So here now is one writer becoming obsessed with time, desperately hoping to choose the right day to begin the  Amazon KDP Selection Program having received confirmation that copies of my ebook 'Like One of the Family' have been successfully removed from all selling outlets other than Amazon -  and my enrollment completed. So far so good.

Shortly I will be starting off my 90 day Amazon exclusivity with five days of giving away free copies of  my book to anyone who wants to download and read it. All I want  in return is that they like the book and have an enjoyable time reading it.  Well, maybe I want a little more if I am being honest. I would be pleased no, absolutely delighted if they felt moved to write a review of my book and maybe even get a discussion going of who it was who did what and why they did it and what happened then. How great that would be!

 In the meantime I am spending time consulting the stars, pondering on my horoscope and pulling petals off flowers while murmuring this week, next week. Perish the thought. Only kidding!.

But undoubtedly the timing of this venture is crucial if readers are to know about this big beautiful book coming their way for free.  Anyway I will soon have to name the day and get busy drumming up a bit of advance publicity. All I can tell you now is that you will know very, very soon,

That's a promise!.

Wednesday, November 2, 2016

An eight year old's memoir of Rhodesia during the Bush War.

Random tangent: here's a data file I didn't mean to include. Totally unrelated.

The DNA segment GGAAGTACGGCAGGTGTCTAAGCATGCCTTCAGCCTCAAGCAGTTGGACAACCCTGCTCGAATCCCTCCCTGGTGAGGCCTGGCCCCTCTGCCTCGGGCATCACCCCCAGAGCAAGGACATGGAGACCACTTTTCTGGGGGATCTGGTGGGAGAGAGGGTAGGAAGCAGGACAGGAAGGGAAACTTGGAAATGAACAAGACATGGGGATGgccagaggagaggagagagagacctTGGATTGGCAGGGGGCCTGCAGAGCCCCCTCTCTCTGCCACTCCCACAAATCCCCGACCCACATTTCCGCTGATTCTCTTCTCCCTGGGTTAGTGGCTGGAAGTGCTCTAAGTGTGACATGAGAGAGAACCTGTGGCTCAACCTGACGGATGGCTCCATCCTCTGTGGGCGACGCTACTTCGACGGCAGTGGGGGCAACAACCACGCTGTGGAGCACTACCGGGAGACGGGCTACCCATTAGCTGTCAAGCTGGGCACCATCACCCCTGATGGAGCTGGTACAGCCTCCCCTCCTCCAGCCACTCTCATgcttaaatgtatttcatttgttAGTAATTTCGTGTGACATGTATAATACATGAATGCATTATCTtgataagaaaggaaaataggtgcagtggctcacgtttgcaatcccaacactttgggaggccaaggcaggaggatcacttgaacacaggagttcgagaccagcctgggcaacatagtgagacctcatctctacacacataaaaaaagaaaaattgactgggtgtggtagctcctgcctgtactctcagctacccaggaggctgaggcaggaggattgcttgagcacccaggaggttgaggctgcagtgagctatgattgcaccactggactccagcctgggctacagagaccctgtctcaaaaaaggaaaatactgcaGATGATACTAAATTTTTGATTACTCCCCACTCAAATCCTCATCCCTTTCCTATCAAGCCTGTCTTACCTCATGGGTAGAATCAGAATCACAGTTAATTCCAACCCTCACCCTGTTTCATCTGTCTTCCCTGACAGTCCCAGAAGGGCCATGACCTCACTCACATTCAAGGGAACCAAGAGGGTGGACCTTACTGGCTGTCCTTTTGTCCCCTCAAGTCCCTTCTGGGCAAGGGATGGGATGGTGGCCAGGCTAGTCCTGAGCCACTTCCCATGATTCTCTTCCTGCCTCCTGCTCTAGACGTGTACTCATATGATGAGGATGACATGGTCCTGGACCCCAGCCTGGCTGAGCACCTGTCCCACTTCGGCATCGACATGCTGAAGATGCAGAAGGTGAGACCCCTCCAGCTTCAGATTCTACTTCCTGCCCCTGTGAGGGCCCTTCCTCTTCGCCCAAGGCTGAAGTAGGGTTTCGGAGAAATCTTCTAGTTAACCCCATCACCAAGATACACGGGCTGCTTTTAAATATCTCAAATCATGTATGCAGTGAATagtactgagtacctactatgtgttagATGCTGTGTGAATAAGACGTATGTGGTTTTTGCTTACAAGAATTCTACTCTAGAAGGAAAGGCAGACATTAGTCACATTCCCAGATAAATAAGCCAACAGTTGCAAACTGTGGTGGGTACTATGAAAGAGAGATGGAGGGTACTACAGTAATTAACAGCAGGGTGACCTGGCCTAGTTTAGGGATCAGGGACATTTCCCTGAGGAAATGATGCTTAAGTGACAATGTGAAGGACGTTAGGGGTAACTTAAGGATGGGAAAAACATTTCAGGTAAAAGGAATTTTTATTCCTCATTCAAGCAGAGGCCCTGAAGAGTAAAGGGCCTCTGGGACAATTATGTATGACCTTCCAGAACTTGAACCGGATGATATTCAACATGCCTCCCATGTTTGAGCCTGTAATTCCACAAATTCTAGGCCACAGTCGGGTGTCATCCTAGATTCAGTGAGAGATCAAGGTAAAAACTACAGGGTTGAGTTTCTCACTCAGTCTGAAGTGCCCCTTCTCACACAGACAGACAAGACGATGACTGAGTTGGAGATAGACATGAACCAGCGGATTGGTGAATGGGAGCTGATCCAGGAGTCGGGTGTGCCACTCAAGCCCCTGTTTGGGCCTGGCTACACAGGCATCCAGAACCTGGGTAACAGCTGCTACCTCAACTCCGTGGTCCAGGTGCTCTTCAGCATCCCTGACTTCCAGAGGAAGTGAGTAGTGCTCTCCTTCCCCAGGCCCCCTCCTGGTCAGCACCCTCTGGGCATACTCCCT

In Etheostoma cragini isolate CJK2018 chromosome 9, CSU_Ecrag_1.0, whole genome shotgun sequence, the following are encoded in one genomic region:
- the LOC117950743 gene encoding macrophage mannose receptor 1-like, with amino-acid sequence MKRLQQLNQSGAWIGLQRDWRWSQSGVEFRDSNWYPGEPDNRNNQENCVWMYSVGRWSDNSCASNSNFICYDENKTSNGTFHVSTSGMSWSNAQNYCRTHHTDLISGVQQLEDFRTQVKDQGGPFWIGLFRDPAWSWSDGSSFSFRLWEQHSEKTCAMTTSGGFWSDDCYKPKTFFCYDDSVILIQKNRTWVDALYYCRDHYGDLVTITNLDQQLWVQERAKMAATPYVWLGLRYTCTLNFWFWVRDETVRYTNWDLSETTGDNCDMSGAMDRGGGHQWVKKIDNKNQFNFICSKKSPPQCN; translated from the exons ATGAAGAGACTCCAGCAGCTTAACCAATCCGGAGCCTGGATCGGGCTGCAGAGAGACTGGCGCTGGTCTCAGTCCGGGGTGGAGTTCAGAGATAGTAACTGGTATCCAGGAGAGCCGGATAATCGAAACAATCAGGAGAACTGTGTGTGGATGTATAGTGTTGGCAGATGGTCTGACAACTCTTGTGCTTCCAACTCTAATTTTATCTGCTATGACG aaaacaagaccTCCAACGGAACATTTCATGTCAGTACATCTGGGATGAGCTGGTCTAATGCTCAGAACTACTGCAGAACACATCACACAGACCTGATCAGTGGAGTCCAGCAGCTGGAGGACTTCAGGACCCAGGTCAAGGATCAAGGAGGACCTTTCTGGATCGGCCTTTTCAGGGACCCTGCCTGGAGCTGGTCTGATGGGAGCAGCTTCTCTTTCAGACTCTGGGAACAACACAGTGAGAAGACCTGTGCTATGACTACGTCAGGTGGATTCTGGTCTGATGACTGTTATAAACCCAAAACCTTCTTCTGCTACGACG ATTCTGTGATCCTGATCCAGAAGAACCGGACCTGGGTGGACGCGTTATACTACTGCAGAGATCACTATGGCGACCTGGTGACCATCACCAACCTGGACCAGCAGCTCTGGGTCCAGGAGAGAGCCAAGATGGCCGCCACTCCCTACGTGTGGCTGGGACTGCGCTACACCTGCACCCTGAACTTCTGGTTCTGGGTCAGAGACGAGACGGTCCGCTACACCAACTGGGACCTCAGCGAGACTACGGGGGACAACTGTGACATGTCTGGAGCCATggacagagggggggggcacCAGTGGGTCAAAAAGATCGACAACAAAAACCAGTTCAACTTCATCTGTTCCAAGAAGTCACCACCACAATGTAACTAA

For my birthday this year my son who greatly admires Alexandra Fuller's writing gave me 'Don't let's Go to the Dogs Tonight'. I read this well written memoir while on holidays and very much enjoyed it.Fuller writes with honesty, insight and vivacity resonant of Molly M. Kaye's writings on the Indian Mutiny and her childhood growing up in India. The words spring off the page, the style explosive, her story of growing up in Rhodesia during the Bush War written without sentimentality of her loving but eccentric racist, hard-drinking parents who teach their children once they are five years old to strip and clean a gun and keep it in readiness on their beds at night in case of attack. She writes of her beautiful older sister Vanessa whom she describes as 'the conversation-stopping beauty in our family' without envy, with awe even, admitting to her own desire to win the approval of her Dad and be like 'an army guy' cleaning and loading her father's FN rifle and her Mum's Uzi wllingly, not wanting to be classed as just one of what her father angrily calls, 'Bunch-of-bloody-women-in-the-house'. But it is the languid Vanessa when goaded by her father to 'Bloody well strip and clean your gun' who surprises them all when she decisively lifts the heavy gun and with deadly precision fires off a few rounds, putting shots clean through the head and heart of the target, a cutout crouching terrorist figure stationed at the end of the garden. Fuller labels these the happy years and describes them with a certain humour and deprecating honesty. When the greatest tragedy occurs Fuller is eight years old and she leads into it with the line 'It's during Christmas when everything is green-growing with the rainy season'. While her parents take Vanessa with them and go shopping they leave Alex at her Aunty Rena's farm in charge of her three year old sister Olivia whom they all adore. There is an entrancing store on the farm sweet with treasures. Bright nylon dresses hanging from beams in the roof among the gleaming silver-black bicycle wheels, crates of Coca-Cola, an explosion of incandescent sweets, bubble gum with gold foil inside a pink, bubbled wrapper and sweet gobstoppers all of which make Alex forget her little charge long enough for the terrible thing to happen. Only when someone remarks on the absence of the toddler and a search commences is the heartbreaking discovery of the child lying face down in the muddy pond behind the farm and she says 'my whole happy world spins away from me.... I will never know peace again, I know. I will never be comfortable or happy again in my life. ' Is it any wonder Fuller's parents drink to excess, all joy gone, no longer caring how they live, their sadness and grief over Olivia's accidental drowning coming after the earlier catastrophic death of two other infants bornto them in earlier years. Fuller's mother goes into a deep depression from which she never recovers. From then on she always has a glass of brandy in her hand, desperately drinking non-stop, trying to eradicate the pain of loss. Running through the book is the deep enduring affection between the two sisters who look out for each other feeling thwarted by their parents refusal to acknowledge the turmoil raging about them. 'Don't exaggerate,' is their typical reaction when the children speak of falling bombs and the sight of dead, mutilated bodies or the sexual assault on them by their parents' drunken friend when left in his care and forcing them to run across the street to seek asylum in a neighbour's house. Apart from their sorrow there is one thing binding the family together and that is their deep, abiding love for the land they live in, whatever name it is called by, Rhodesia or Zimbabwe, for no matter what this land continues to lie unblinking under the African sky and succeeds in drawing them back every time as they struggle to survive the trauma of those early years, and to live with the scars they have suffered.